East Lancashire Hospice is opening its doors for an exhibition about death, dying and bereavement next Tuesday.
The hospice embarked on a project called ‘The Art of Stimulating Conversation’ during national Dying Matters week earlier this year to highlight the importance of talking openly about the subject with family members.
The charity hosted a series of art, drama and dance workshops, and just 40 per cent of attendees said they had thought about end of life care. After the workshops, 100 per cent of participants said they would now feel comfortable talking about the ‘taboo’ subject with loved ones.
An exhibition to showcase the work carried out will now be held here at East Lancashire Hospice on Tuesday (26 June) between 6-8pm and will be open to the public. There will also be performances on the night by St Christopher’s School choir and some of their performing arts students.
Almost 1,000 people attended events hosted by East Lancashire Hospice as part of national Dying Matters week, with 187 people taking part in the various workshops. A variety of events were held in schools, workplaces and other community venues aimed at encouraging discussions and breaking down barriers when it comes to illness, death and bereavement.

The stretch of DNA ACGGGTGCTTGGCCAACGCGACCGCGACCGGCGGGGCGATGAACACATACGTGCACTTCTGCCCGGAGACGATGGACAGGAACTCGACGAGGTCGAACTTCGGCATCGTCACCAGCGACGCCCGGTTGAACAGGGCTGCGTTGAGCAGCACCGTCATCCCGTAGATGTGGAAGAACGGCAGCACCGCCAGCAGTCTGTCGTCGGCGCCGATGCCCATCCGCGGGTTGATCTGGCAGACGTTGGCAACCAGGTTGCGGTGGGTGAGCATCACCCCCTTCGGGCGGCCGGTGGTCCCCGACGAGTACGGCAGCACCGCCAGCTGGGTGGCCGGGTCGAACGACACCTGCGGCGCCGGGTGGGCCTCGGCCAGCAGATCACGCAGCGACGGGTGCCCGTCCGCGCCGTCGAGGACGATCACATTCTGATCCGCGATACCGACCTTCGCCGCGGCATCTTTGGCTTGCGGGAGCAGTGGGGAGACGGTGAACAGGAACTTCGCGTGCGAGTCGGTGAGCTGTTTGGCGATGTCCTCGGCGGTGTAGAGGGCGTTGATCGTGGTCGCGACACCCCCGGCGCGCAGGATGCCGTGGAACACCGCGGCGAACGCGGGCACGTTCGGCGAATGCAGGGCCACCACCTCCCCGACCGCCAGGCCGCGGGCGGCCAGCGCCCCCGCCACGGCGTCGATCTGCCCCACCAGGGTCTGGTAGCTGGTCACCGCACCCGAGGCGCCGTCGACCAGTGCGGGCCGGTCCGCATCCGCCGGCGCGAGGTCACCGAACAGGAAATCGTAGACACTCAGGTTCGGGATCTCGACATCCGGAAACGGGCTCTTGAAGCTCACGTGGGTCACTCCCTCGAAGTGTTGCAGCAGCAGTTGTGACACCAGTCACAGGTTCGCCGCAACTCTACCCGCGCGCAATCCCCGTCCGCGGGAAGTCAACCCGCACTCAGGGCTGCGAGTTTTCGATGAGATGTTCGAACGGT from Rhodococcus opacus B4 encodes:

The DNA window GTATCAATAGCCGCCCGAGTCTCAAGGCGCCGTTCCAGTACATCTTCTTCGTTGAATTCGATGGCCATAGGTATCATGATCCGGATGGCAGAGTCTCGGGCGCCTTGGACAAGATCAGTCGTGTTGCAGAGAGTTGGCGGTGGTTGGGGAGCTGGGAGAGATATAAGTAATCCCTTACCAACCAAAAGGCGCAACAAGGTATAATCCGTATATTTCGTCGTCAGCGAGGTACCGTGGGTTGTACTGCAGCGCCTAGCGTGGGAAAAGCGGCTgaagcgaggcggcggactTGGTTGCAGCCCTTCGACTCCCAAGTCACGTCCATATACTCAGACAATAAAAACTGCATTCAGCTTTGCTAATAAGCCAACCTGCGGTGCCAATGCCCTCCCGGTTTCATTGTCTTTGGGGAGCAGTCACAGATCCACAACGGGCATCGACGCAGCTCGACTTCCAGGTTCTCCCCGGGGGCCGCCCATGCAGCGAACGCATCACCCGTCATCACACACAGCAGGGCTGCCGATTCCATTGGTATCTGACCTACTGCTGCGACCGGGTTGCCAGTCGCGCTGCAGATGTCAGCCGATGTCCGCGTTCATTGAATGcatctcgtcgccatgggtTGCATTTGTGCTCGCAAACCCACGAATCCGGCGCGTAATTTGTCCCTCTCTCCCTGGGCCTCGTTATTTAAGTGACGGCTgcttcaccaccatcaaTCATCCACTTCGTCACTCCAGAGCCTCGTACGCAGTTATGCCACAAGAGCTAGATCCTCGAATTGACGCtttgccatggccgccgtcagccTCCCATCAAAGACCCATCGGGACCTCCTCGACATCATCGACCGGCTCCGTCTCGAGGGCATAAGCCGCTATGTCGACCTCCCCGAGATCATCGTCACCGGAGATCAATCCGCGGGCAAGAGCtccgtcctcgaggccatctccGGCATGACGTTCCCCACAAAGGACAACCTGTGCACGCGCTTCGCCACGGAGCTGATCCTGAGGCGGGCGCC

The Art of Stimulating Conversation exhibition, held at the Park Lee Road hospice in Blackburn, will be open to all and fizz and canapes will be served to visitors.
Rachel Shovelton, end of life care educator at the hospice who has coordinated the events, said: “People tend to avoid talking about illness, death and bereavement as they find it too difficult. Yet, having these conversations early and being open about our wishes can make life easier for ourselves and our loved ones when these situations arise.
“The project aims to break down the barriers to talking about these sensitive issues, enabling people to feel much more able to discuss their honest feelings around death and dying.”
Rachel’s daughters will also be performing a dance piece on the night and the art displayed will be donated to the hospice after to display.